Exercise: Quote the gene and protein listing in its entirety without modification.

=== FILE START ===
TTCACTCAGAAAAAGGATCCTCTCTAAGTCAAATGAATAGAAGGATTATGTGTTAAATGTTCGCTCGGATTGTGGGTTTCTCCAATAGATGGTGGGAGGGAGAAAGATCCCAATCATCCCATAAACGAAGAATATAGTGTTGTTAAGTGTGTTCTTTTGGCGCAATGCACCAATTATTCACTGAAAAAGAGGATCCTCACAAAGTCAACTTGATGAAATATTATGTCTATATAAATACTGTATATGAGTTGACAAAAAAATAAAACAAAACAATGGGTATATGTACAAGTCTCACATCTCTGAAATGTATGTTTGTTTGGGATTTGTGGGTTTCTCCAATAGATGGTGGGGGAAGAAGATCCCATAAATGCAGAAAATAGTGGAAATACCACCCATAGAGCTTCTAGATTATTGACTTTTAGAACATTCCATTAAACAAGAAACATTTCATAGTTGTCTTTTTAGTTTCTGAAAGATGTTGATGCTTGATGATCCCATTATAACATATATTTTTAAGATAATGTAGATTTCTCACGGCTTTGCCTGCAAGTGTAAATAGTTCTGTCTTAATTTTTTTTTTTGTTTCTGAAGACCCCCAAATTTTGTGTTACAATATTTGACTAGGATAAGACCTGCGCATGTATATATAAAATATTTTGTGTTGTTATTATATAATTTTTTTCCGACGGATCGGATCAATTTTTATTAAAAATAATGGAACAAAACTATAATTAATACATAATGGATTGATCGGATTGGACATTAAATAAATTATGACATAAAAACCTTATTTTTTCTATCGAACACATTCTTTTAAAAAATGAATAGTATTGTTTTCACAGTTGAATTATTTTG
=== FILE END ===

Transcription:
TTCACTCAGAAAAAGGATCCTCTCTAAGTCAAATGAATAGAAGGATTATGTGTTAAATGTTCGCTCGGATTGTGGGTTTCTCCAATAGATGGTGGGAGGGAGAAAGATCCCAATCATCCCATAAACGAAGAATATAGTGTTGTTAAGTGTGTTCTTTTGGCGCAATGCACCAATTATTCACTGAAAAAGAGGATCCTCACAAAGTCAACTTGATGAAATATTATGTCTATATAAATACTGTATATGAGTTGACAAAAAAATAAAACAAAACAATGGGTATATGTACAAGTCTCACATCTCTGAAATGTATGTTTGTTTGGGATTTGTGGGTTTCTCCAATAGATGGTGGGGGAAGAAGATCCCATAAATGCAGAAAATAGTGGAAATACCACCCATAGAGCTTCTAGATTATTGACTTTTAGAACATTCCATTAAACAAGAAACATTTCATAGTTGTCTTTTTAGTTTCTGAAAGATGTTGATGCTTGATGATCCCATTATAACATATATTTTTAAGATAATGTAGATTTCTCACGGCTTTGCCTGCAAGTGTAAATAGTTCTGTCTTAATTTTTTTTTTTGTTTCTGAAGACCCCCAAATTTTGTGTTACAATATTTGACTAGGATAAGACCTGCGCATGTATATATAAAATATTTTGTGTTGTTATTATATAATTTTTTTCCGACGGATCGGATCAATTTTTATTAAAAATAATGGAACAAAACTATAATTAATACATAATGGATTGATCGGATTGGACATTAAATAAATTATGACATAAAAACCTTATTTTTTCTATCGAACACATTCTTTTAAAAAATGAATAGTATTGTTTTCACAGTTGAATTATTTTG